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How Organizations (Might) Change Climate Policy

(Climate March Sept. 2014) [CC-BY-4.0 (http://creativecommons.org/licenses/by/4.0)], via Wikimedia Commons

(Climate March Sept. 2014) [CC-BY-4.0 (http://creativecommons.org/licenses/by/4.0)%5D, via Wikimedia Commons

On September 21, an estimated 400,000 people assembled in New York City for the largest climate change protest march in U.S. history (and one of the largest single protest events since the anti-Iraq-invasion protests of 2003). How did Bill McKibben and his fellow organizers generate that kind of turnout? While the particular opportunity of an international climate summit at the UN, the extensive reach social media technologies, the wide viewing of the movie Disruption, and the presence of celebrities all probably helped, the central reason seems to be good, old-fashioned organizing.

The New York Times, reporting on preparations for the march, noted that the event was “organized by more than a dozen environmental, labor and social justice groups” which cultivated connections to “1,400 ‘partner organizations’… ranging from small groups to international coalitions” along with students who mobilized participants on “more than 300 college campuses.” Continue reading

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Corporate Networks and the Collective Action of Large Corporations Faced with Protest

Do large corporations respond to social movement protest with an individual, firm-centric rationale or do they develop their strategies relationally with other firms? If they do so relationally, do corporate networks help unify the responses these firms take?

Social movement research has developed a prolific body of scholarship on anti-corporate activism, demonstrating the ways in which activists attain leverage over corporate targets and achieve concessions (e.g., Clawson 2003; Soule 2009). However, most research (and quantitative studies in particular) has emphasized the specific dynamic between social movements and individual firms, neglecting the possibility that how firms respond to protest is also constructed socially through their relationships with other firms. Continue reading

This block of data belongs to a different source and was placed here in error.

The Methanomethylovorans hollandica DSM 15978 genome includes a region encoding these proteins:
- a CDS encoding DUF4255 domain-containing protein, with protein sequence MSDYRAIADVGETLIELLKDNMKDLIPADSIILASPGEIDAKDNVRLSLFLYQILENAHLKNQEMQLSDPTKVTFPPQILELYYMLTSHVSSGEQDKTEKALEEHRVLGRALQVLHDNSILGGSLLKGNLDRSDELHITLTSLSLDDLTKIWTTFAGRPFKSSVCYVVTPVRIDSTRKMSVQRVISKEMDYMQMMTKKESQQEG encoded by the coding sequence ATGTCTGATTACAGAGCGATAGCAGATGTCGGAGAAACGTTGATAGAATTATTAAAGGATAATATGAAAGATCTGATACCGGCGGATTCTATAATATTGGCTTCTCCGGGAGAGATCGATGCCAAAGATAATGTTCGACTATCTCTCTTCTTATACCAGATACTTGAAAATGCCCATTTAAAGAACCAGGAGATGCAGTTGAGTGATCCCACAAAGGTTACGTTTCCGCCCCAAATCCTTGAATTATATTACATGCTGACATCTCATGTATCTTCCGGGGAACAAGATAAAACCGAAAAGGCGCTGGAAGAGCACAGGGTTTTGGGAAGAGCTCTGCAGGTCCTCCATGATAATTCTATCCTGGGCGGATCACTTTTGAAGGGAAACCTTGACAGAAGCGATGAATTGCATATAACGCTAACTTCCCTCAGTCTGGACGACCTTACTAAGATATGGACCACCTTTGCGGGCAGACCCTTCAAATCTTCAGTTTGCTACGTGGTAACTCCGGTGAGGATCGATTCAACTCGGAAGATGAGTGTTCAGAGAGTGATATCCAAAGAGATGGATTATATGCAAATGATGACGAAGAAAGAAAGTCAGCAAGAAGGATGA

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When Does Anger Lead to Protest?

By Francesca Polletta

The insight that reoriented the study of social movements in the late 1970s was that people knew when they were oppressed. The relevant question was not, what led people to feel discontented enough to protest? (This was the question animating strain theories of collective action.) Instead, it was, when did people see themselves as able to act effectively on their discontent? Hence the causal importance attributed to external resources (by resource mobilization theorists) and to political opportunities, indigenous resources, and cognitive liberation (by political process theorists).

Doron Shultziner argues that the earlier question was the right one after all—and he does so in the context of the case that was supposed to have laid to rest accounts of mobilization based on discontent. Not only does discontent matter, he maintains; it may be all that matters. In short, none of the factors that have been used to account for protest generally, and the Montgomery bus boycott in particular, explain the decision of so many people to stay off Montgomery’s buses. No one from the outside injected resources, financial or otherwise. There were no political opportunities. To the contrary, after Brown v. Board, things got worse, not better, as a backlash against school integration swelled the ranks of the notorious White Citizens Council and amplified everyday white aggressions. There were black leadership structures in Montgomery, and they did play a role in the protest, but only after it had gotten underway. As for cognitive liberation, it is hard to imagine what would have led black citizens of Montgomery to feel that political change was newly within reach.

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What do the ALS ice bucket challenge, Alberta oil, and Leonardo DiCaprio have in common?

10142156Hollywood star, Leonardo DiCaprio, was in Alberta for a new documentary about the environmental impacts of the oilsands (a.k.a. tar sands). He met with the Athabasca Chipewyan First Nations who have been protesting against developing the oilsands. DiCaprio is among a host of celebrities speaking out against the oilsands. Others include Desmond Tutu, Neil Young and James Cameron. They join other celebrities who have been vocal opponents of the Keystone pipeline including Mark Ruffalo, Julia Louis-Dreyfus and Kevin Bacon.